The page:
Style / Language / Latin

Status: This is an official style guideline.

In English

Because of several historic reasons, there are not very clear rules regarding Latin capitalisation. The usage seems to vary from country to country.

In the interest of uniformity, we have compiled below a set of guidelines. They are somewhat difficult to use for non-Latin speakers, because it's sometimes hard to identify proper nouns. Because of this, you should generally use the capitalisation on the cover, unless one of the following happens: (1) different releases of the song don't agree with eachother, (2) the Latin title in question is in all-caps on the cover or (3) capitalization is not used at all (everything is all-lowercase, including the first letter).

If you find differently capitalized titles (outside the three cases above) and you think there is no specific intent involved, you might still apply the guidelines below. This is just as for the other languages: the guidelines may be aplied, unless there is considerable consensus among releases, and only if you're very careful to get them right.

No matter what the reason, however, always make sure you got it right and ask for opinions. In other words, don't touch Latin titles unless you're dead sure you know what you're doing! It's always a good idea (not only for Latin) to check the list of former mods for an artist; they sometimes contain notes by previous contributors to justify a choice of capitalization.

The rules for Latin are similar to those for Italian. The general rules below apply to Artists, Releases and Tracks:

  • Do not capitalize any word except for:
    • the first word of the text (title).
    • the first letter of a sentence. (Usually after separators like . ! ? /)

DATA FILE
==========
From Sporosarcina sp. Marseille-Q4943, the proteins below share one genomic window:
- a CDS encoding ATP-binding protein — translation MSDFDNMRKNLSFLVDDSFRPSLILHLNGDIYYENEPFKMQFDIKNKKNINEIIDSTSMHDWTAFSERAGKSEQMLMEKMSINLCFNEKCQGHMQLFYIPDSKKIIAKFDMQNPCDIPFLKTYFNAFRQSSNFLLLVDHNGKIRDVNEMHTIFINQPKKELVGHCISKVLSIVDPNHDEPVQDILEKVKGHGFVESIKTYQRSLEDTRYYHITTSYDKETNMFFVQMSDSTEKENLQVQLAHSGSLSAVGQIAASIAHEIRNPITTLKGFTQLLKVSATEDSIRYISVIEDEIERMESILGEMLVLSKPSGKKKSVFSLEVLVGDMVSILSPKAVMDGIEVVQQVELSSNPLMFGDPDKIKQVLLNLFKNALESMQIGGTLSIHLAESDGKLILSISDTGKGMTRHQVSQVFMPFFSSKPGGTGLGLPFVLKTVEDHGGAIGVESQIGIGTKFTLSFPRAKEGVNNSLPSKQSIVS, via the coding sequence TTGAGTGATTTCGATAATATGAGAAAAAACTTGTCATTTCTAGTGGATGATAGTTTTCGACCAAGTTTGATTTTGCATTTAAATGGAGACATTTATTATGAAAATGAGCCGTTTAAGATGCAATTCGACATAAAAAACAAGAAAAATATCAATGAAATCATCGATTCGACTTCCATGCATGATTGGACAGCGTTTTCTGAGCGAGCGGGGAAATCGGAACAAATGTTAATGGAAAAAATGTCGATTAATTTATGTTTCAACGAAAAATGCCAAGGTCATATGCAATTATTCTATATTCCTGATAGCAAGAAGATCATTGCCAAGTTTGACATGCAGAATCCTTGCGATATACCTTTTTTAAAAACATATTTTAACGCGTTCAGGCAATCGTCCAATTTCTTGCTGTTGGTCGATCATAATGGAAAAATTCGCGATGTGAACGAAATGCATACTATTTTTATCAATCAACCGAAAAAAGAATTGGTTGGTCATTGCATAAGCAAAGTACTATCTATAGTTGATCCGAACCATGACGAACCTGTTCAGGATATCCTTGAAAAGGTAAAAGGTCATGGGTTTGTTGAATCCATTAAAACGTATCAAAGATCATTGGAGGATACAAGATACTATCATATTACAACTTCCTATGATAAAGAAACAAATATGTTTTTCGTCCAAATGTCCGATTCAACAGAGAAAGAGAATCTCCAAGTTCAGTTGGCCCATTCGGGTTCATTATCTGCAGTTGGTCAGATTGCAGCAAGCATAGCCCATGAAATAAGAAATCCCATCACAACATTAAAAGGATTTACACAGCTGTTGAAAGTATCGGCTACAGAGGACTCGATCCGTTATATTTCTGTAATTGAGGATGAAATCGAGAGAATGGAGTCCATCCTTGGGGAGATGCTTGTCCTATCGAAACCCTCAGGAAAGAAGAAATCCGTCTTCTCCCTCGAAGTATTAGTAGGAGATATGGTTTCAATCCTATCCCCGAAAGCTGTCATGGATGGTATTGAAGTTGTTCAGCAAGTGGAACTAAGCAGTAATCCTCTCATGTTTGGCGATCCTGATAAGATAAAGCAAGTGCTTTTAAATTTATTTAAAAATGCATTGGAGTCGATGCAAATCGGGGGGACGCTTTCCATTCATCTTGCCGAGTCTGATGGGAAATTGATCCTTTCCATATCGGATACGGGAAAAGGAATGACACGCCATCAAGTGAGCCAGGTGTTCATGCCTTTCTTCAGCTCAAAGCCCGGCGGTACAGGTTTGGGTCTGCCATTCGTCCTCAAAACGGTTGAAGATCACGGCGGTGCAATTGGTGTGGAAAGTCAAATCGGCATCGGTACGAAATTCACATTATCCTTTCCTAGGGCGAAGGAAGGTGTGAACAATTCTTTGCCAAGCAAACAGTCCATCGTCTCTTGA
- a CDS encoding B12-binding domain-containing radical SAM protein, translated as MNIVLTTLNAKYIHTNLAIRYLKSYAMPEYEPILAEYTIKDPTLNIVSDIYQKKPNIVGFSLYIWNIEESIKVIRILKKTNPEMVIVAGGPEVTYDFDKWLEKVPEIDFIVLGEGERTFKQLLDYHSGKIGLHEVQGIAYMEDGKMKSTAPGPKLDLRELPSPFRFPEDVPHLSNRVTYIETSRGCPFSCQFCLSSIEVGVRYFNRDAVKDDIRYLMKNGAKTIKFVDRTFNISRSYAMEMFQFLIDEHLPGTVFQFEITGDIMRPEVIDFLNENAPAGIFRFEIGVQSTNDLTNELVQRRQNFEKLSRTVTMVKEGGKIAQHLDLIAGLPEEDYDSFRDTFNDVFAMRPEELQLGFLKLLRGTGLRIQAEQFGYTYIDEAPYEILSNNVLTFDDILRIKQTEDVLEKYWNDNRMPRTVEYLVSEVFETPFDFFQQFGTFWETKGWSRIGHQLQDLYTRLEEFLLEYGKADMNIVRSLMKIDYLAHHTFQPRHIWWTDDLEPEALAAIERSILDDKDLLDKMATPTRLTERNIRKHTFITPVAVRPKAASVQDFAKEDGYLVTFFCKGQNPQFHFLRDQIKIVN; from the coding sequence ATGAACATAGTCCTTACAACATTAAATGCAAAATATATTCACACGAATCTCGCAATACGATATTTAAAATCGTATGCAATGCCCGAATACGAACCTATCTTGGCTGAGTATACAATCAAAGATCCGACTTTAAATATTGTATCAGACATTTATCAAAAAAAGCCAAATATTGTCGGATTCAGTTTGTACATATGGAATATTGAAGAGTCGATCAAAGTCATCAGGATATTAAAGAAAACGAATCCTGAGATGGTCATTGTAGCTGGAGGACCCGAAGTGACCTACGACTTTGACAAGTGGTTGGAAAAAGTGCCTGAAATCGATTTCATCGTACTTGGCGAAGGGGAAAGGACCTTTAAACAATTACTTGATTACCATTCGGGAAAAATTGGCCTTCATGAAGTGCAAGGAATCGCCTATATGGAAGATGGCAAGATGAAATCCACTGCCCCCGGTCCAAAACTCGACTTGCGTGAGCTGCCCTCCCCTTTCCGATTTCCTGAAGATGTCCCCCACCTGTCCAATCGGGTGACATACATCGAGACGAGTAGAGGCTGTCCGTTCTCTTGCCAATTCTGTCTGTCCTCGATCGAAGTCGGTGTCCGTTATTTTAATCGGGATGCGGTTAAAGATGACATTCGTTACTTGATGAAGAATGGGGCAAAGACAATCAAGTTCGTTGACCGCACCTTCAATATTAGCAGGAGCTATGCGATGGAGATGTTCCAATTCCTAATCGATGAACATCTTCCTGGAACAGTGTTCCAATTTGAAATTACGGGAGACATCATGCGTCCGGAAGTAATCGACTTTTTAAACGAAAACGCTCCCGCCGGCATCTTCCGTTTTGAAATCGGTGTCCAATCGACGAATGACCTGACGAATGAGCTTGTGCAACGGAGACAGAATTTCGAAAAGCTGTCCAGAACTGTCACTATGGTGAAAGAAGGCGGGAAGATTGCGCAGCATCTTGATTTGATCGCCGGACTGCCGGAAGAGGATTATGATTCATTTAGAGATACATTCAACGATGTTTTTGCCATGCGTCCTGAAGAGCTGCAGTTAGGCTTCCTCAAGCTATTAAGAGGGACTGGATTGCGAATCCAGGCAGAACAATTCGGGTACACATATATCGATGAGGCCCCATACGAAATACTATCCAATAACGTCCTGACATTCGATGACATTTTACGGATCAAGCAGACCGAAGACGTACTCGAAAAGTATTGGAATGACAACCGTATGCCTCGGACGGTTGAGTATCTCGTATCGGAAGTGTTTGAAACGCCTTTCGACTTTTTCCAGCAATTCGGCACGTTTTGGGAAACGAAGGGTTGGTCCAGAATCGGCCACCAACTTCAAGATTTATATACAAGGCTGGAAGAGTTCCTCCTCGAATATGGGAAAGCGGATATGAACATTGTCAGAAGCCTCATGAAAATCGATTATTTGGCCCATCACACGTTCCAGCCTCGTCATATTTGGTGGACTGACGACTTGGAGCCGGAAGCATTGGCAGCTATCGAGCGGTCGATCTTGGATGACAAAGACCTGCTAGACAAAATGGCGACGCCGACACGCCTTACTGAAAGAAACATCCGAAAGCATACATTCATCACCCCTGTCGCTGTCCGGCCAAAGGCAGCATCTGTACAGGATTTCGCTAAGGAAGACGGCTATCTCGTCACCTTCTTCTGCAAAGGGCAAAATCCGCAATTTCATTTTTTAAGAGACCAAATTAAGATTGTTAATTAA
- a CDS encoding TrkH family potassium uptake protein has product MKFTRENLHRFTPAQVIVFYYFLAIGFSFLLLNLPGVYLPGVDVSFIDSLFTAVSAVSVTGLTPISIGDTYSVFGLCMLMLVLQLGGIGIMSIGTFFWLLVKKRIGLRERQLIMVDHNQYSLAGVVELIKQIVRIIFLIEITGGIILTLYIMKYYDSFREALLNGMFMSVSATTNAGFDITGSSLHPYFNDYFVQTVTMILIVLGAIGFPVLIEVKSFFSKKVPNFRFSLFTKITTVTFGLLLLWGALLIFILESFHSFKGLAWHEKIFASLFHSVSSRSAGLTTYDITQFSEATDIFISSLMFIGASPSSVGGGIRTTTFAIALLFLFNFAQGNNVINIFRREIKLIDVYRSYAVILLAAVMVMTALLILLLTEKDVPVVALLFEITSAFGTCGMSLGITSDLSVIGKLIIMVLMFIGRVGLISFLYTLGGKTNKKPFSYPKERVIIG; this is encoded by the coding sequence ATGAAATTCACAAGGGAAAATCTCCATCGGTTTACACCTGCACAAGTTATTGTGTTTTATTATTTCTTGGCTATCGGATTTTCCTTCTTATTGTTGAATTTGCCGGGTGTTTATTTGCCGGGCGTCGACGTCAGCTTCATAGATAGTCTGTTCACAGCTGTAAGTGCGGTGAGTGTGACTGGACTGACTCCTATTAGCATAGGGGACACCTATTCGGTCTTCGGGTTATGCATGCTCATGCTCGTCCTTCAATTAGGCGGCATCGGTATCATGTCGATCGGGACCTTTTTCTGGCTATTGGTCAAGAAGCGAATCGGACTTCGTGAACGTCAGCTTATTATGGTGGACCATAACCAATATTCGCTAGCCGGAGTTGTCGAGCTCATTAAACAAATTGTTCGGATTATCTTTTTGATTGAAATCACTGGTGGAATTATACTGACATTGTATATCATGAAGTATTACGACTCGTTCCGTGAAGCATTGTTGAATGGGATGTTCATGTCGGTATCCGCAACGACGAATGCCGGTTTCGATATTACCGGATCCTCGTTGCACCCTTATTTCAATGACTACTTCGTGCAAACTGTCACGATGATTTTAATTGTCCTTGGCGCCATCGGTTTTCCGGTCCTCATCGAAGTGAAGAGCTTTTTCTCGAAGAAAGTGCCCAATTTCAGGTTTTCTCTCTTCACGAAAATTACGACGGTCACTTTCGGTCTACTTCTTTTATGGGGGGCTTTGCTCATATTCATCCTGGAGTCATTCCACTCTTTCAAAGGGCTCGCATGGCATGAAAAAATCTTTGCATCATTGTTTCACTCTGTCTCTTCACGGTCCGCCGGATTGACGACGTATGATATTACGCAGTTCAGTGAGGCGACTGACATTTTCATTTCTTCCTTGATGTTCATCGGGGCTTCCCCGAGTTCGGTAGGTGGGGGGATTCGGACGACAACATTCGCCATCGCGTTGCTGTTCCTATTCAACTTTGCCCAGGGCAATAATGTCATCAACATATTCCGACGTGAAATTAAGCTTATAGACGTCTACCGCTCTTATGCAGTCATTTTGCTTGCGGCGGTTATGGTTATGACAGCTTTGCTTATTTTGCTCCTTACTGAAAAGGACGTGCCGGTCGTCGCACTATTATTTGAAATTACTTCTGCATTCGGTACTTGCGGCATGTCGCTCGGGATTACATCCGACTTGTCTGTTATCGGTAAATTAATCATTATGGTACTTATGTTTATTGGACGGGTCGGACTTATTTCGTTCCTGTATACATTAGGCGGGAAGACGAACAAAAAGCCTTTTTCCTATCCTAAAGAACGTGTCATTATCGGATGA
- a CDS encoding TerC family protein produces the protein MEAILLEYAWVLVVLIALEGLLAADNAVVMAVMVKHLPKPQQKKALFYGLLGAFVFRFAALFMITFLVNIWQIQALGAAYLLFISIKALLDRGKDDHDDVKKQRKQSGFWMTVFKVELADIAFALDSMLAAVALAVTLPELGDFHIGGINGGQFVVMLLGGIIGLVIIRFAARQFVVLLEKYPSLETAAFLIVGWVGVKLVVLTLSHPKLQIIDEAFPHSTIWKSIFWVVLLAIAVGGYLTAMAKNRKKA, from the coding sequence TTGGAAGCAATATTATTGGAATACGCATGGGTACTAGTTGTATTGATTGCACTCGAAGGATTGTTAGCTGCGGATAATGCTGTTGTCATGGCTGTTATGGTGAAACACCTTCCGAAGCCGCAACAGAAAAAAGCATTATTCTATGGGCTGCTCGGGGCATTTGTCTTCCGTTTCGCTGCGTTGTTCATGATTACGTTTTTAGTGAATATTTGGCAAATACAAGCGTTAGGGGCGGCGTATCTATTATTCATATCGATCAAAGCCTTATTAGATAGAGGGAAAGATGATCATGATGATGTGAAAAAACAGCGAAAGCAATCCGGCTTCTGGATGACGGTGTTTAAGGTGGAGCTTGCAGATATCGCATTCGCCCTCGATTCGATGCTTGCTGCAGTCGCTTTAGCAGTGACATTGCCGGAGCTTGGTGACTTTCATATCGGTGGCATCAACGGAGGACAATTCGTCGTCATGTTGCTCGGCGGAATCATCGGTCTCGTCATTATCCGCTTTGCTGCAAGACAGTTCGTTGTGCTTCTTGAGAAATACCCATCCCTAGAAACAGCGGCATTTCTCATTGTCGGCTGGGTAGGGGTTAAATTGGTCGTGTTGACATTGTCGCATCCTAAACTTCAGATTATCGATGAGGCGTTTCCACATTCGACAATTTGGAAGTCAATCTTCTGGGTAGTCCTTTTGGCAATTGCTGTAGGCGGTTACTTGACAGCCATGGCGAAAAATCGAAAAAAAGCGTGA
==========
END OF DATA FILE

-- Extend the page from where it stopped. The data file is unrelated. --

• the first letter of proper nouns: names of persons, institutions, cities, nations, gods etc.

Such capitalization can be achieved using "Sentence Mode" option and GuessCase.

The last rule needs great care: names (proper nouns) are often difficult to recognize because they are declined according to their grammatical roles. Those that are similar to modern names are usually recognizable, but many can be surprising. If you do need to decide the capitalization, please make an effort to find out the meaning of the title, as well as possible, to be able to identify names. Document in the mod notes all your search, with links, so that moderators who vote on the mod can verify your conclusions. Remember, they probably don't speak Latin either!

It would be best to try and ask someone who does speak Latin to check. You may find some here, or ask on the mailing lists for opinions.

Special case: The letters "U" and "V"

Note that often on release covers the letter "U" is written as "V". This usually happens (as it should) only when the text is written in all-caps: "ATHENAEVM" for "Athenaeum", "RVBICON" for "Rubicon". In such cases, write them into the database in mixed-case (as described by the rules above) and use the letter "u" for lower-case and "V" for upper-case.

Recognizing Latin

Often Latin can be "guessed" by its appearance. It usually written with no accents, so if you find any it's probably not Latin; however a bar above signifies a long vocal (as in "laudābam") in modern spelling. Latin normally does not use the letter "J" (instead "I" is used), "u" and "V" are used as described above. The letter "W" should not appear at all. The groups "AE" and "OE" are common too (though they can be found in Romance languages); they are sometimes written as ligatures (Æ, æ, Œ or œ), please use whatever the cover uses in those cases.

You can try googling a few words or even an automatic language guesser (but unfortunately these are often imprecise for short texts, like a song title), or try using online dictionaries or translators to find out the meaning. Many song or album titles are derived from popular Latin quotes, so you might get lucky and find detailed explanations by googling the entire title. (But don't trust their capitalization!)

You may find useful Wikipedia entries for the Latin language and a list of common phrases. While you're less likely to encounter them in song titles, the page on Roman names may be interesting to help identify any proper nouns. Google can also provide good dictionaries and more info

Title Style
Special Cases/Misc.